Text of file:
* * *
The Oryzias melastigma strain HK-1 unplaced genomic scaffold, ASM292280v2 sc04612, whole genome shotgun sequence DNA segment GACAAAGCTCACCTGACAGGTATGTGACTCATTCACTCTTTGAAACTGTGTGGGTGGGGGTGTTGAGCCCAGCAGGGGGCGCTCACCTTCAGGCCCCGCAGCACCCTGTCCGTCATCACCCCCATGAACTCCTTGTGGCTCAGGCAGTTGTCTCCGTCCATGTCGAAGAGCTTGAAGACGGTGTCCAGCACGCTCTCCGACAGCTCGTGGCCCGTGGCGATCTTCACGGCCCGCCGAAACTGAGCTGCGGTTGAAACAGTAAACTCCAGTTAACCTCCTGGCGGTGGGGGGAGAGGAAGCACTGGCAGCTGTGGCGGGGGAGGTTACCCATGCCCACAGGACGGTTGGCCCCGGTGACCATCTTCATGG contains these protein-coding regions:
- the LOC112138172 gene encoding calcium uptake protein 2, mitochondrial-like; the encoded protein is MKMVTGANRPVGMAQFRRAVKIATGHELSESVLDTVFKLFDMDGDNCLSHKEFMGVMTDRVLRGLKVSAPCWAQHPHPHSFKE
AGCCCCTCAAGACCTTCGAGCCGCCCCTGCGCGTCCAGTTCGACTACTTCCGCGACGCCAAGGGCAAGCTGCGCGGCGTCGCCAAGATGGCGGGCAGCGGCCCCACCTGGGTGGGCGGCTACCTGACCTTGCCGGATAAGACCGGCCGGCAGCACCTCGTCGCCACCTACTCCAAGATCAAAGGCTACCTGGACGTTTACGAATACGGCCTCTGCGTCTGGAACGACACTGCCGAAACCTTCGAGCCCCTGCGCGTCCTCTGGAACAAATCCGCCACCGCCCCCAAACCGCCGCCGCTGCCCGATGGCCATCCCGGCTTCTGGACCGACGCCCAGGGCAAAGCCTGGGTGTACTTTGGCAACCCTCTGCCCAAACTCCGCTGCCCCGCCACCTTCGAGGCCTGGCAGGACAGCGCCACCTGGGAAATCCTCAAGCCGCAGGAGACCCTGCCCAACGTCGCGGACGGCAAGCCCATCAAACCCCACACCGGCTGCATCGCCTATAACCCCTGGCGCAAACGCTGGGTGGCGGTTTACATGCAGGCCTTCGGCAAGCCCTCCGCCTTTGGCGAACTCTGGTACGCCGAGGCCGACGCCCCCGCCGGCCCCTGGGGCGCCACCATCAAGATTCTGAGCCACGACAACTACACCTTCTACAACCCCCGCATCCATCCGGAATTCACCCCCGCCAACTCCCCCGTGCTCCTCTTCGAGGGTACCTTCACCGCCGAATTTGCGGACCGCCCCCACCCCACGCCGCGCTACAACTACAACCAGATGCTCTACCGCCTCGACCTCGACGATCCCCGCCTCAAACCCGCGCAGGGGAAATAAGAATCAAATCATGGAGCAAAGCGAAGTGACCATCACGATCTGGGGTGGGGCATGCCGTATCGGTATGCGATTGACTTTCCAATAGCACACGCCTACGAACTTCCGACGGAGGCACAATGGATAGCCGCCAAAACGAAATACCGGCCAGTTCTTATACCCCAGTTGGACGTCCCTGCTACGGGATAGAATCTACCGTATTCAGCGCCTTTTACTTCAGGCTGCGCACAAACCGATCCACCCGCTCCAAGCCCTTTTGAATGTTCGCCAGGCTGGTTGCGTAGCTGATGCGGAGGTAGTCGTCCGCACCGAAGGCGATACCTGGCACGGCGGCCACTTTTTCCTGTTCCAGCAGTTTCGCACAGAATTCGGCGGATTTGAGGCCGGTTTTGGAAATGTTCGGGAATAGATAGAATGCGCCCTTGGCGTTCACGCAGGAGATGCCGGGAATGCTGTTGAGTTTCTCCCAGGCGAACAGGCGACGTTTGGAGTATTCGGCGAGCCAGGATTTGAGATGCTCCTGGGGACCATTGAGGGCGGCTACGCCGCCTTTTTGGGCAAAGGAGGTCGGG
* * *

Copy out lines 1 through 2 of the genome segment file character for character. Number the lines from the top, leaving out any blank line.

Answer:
The Oryzias melastigma strain HK-1 unplaced genomic scaffold, ASM292280v2 sc04612, whole genome shotgun sequence DNA segment GACAAAGCTCACCTGACAGGTATGTGACTCATTCACTCTTTGAAACTGTGTGGGTGGGGGTGTTGAGCCCAGCAGGGGGCGCTCACCTTCAGGCCCCGCAGCACCCTGTCCGTCATCACCCCCATGAACTCCTTGTGGCTCAGGCAGTTGTCTCCGTCCATGTCGAAGAGCTTGAAGACGGTGTCCAGCACGCTCTCCGACAGCTCGTGGCCCGTGGCGATCTTCACGGCCCGCCGAAACTGAGCTGCGGTTGAAACAGTAAACTCCAGTTAACCTCCTGGCGGTGGGGGGAGAGGAAGCACTGGCAGCTGTGGCGGGGGAGGTTACCCATGCCCACAGGACGGTTGGCCCCGGTGACCATCTTCATGG contains these protein-coding regions:
- the LOC112138172 gene encoding calcium uptake protein 2, mitochondrial-like; the encoded protein is MKMVTGANRPVGMAQFRRAVKIATGHELSESVLDTVFKLFDMDGDNCLSHKEFMGVMTDRVLRGLKVSAPCWAQHPHPHSFKE